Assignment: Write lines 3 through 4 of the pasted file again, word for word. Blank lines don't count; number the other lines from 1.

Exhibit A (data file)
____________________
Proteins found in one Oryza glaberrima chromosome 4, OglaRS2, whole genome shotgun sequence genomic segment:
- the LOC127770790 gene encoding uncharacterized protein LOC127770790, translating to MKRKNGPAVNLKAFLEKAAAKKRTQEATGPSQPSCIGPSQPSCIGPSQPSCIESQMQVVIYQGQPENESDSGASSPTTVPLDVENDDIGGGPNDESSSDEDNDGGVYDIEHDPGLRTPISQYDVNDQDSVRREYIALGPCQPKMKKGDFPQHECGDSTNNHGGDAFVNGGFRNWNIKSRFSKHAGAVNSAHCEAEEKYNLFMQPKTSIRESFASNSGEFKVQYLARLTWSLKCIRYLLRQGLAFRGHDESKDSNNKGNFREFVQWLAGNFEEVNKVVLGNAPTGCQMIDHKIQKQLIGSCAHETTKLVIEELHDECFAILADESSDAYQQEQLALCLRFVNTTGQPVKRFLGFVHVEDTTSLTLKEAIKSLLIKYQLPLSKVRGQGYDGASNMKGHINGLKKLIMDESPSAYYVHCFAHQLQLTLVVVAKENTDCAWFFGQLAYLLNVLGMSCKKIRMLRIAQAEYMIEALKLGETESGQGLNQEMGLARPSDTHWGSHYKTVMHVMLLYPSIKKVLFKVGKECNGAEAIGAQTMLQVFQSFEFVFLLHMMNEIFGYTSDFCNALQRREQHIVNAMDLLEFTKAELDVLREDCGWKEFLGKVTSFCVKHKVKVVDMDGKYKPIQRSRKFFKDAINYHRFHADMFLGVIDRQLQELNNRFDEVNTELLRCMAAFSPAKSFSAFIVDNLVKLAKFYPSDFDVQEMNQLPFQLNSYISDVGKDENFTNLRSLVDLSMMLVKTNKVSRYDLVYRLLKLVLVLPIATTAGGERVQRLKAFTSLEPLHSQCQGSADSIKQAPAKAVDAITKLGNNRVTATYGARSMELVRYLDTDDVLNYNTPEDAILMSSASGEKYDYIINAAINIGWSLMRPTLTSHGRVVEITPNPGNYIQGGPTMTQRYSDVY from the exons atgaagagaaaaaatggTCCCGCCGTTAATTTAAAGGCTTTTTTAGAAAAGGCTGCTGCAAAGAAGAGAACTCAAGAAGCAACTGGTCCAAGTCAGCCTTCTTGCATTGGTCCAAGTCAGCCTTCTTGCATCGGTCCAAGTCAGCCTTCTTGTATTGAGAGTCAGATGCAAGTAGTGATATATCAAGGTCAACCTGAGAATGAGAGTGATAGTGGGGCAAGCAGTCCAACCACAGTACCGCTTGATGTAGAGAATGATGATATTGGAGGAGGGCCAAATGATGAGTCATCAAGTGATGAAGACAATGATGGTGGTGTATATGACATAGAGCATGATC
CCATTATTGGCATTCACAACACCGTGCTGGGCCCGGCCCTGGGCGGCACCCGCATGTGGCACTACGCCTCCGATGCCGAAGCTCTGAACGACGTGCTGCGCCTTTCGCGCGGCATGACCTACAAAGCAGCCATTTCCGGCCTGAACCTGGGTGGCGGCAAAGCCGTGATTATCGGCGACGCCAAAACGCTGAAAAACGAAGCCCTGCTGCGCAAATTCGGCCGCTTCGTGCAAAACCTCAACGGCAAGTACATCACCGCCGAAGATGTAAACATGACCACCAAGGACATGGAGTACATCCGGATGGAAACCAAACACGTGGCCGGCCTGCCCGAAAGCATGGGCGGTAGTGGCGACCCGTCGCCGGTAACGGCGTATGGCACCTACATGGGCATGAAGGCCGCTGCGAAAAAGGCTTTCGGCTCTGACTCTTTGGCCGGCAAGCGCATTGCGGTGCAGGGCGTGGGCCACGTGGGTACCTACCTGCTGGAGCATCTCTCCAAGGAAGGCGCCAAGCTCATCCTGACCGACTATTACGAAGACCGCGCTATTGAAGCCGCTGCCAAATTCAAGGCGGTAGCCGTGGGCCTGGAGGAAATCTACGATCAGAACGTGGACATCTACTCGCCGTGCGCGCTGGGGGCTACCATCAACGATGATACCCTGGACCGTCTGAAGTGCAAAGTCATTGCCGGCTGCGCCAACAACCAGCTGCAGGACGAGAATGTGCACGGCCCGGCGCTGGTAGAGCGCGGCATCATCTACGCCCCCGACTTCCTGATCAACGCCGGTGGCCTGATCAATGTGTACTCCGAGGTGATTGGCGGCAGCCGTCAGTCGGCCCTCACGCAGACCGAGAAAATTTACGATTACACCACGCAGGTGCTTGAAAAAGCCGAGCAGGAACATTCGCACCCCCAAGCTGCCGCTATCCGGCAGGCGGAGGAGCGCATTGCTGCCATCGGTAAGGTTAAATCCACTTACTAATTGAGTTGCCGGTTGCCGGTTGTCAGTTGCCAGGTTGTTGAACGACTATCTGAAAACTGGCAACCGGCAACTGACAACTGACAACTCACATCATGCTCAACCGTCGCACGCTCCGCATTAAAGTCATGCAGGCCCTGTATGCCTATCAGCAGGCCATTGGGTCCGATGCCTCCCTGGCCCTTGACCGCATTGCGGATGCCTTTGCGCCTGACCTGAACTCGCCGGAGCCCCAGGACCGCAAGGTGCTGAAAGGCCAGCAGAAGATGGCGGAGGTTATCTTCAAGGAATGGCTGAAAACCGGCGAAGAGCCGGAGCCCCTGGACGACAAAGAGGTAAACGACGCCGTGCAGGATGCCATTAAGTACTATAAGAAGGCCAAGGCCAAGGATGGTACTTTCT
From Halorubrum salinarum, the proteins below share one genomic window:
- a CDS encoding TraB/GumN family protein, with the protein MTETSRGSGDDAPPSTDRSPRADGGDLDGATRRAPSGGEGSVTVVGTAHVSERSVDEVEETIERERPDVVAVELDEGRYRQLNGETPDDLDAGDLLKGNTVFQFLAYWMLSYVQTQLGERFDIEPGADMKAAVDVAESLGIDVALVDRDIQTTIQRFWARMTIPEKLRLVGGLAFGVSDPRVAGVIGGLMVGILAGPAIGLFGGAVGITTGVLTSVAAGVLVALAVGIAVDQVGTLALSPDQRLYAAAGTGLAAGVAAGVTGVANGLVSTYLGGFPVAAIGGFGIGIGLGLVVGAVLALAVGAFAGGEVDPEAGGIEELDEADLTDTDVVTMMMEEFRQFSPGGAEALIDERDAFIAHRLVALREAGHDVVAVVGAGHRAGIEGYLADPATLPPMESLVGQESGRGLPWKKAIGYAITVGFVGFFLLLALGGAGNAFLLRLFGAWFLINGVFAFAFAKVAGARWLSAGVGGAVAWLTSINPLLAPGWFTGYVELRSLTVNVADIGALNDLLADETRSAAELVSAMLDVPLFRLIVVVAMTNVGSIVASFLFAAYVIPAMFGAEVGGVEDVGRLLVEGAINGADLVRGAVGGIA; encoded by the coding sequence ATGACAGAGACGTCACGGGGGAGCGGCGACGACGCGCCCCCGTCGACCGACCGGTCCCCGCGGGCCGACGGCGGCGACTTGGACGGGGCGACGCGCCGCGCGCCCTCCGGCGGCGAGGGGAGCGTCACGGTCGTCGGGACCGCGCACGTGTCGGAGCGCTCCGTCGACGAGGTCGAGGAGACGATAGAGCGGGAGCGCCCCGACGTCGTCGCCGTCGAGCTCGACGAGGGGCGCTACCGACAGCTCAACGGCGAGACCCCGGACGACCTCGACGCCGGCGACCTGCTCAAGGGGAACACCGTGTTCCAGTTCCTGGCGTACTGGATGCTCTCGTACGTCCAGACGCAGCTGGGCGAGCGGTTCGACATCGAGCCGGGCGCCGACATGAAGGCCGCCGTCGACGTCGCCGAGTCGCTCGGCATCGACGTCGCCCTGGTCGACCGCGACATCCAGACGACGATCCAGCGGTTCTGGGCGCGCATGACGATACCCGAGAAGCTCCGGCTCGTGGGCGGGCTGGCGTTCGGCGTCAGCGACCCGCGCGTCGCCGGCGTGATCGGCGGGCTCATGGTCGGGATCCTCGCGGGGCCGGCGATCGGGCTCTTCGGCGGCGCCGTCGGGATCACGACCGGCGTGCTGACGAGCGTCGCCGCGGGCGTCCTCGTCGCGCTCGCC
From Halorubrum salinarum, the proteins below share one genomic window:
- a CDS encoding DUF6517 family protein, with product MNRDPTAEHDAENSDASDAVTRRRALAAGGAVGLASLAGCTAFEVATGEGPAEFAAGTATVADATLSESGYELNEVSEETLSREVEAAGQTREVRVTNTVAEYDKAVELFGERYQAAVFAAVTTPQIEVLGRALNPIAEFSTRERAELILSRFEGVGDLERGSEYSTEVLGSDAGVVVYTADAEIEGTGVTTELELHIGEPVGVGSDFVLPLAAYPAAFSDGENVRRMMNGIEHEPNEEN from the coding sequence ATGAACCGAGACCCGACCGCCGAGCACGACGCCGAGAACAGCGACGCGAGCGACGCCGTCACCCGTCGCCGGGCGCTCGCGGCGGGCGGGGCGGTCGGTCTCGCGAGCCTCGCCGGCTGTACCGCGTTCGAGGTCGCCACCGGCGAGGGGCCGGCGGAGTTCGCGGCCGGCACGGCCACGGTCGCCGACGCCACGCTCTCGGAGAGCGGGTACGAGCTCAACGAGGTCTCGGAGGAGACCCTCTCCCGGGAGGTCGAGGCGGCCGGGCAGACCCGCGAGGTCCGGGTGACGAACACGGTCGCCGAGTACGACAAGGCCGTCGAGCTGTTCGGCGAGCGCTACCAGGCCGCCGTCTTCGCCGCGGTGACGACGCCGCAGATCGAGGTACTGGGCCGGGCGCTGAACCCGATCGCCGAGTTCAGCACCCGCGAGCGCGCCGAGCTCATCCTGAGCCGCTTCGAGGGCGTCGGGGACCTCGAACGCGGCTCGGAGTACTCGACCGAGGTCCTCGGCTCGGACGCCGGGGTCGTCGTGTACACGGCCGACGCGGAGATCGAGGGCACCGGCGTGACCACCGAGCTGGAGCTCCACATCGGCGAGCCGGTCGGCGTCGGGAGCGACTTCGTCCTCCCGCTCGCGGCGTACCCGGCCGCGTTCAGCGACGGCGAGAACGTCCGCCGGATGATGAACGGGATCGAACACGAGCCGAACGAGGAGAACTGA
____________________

CCATTATTGGCATTCACAACACCGTGCTGGGCCCGGCCCTGGGCGGCACCCGCATGTGGCACTACGCCTCCGATGCCGAAGCTCTGAACGACGTGCTGCGCCTTTCGCGCGGCATGACCTACAAAGCAGCCATTTCCGGCCTGAACCTGGGTGGCGGCAAAGCCGTGATTATCGGCGACGCCAAAACGCTGAAAAACGAAGCCCTGCTGCGCAAATTCGGCCGCTTCGTGCAAAACCTCAACGGCAAGTACATCACCGCCGAAGATGTAAACATGACCACCAAGGACATGGAGTACATCCGGATGGAAACCAAACACGTGGCCGGCCTGCCCGAAAGCATGGGCGGTAGTGGCGACCCGTCGCCGGTAACGGCGTATGGCACCTACATGGGCATGAAGGCCGCTGCGAAAAAGGCTTTCGGCTCTGACTCTTTGGCCGGCAAGCGCATTGCGGTGCAGGGCGTGGGCCACGTGGGTACCTACCTGCTGGAGCATCTCTCCAAGGAAGGCGCCAAGCTCATCCTGACCGACTATTACGAAGACCGCGCTATTGAAGCCGCTGCCAAATTCAAGGCGGTAGCCGTGGGCCTGGAGGAAATCTACGATCAGAACGTGGACATCTACTCGCCGTGCGCGCTGGGGGCTACCATCAACGATGATACCCTGGACCGTCTGAAGTGCAAAGTCATTGCCGGCTGCGCCAACAACCAGCTGCAGGACGAGAATGTGCACGGCCCGGCGCTGGTAGAGCGCGGCATCATCTACGCCCCCGACTTCCTGATCAACGCCGGTGGCCTGATCAATGTGTACTCCGAGGTGATTGGCGGCAGCCGTCAGTCGGCCCTCACGCAGACCGAGAAAATTTACGATTACACCACGCAGGTGCTTGAAAAAGCCGAGCAGGAACATTCGCACCCCCAAGCTGCCGCTATCCGGCAGGCGGAGGAGCGCATTGCTGCCATCGGTAAGGTTAAATCCACTTACTAATTGAGTTGCCGGTTGCCGGTTGTCAGTTGCCAGGTTGTTGAACGACTATCTGAAAACTGGCAACCGGCAACTGACAACTGACAACTCACATCATGCTCAACCGTCGCACGCTCCGCATTAAAGTCATGCAGGCCCTGTATGCCTATCAGCAGGCCATTGGGTCCGATGCCTCCCTGGCCCTTGACCGCATTGCGGATGCCTTTGCGCCTGACCTGAACTCGCCGGAGCCCCAGGACCGCAAGGTGCTGAAAGGCCAGCAGAAGATGGCGGAGGTTATCTTCAAGGAATGGCTGAAAACCGGCGAAGAGCCGGAGCCCCTGGACGACAAAGAGGTAAACGACGCCGTGCAGGATGCCATTAAGTACTATAAGAAGGCCAAGGCCAAGGATGGTACTTTCT
From Halorubrum salinarum, the proteins below share one genomic window: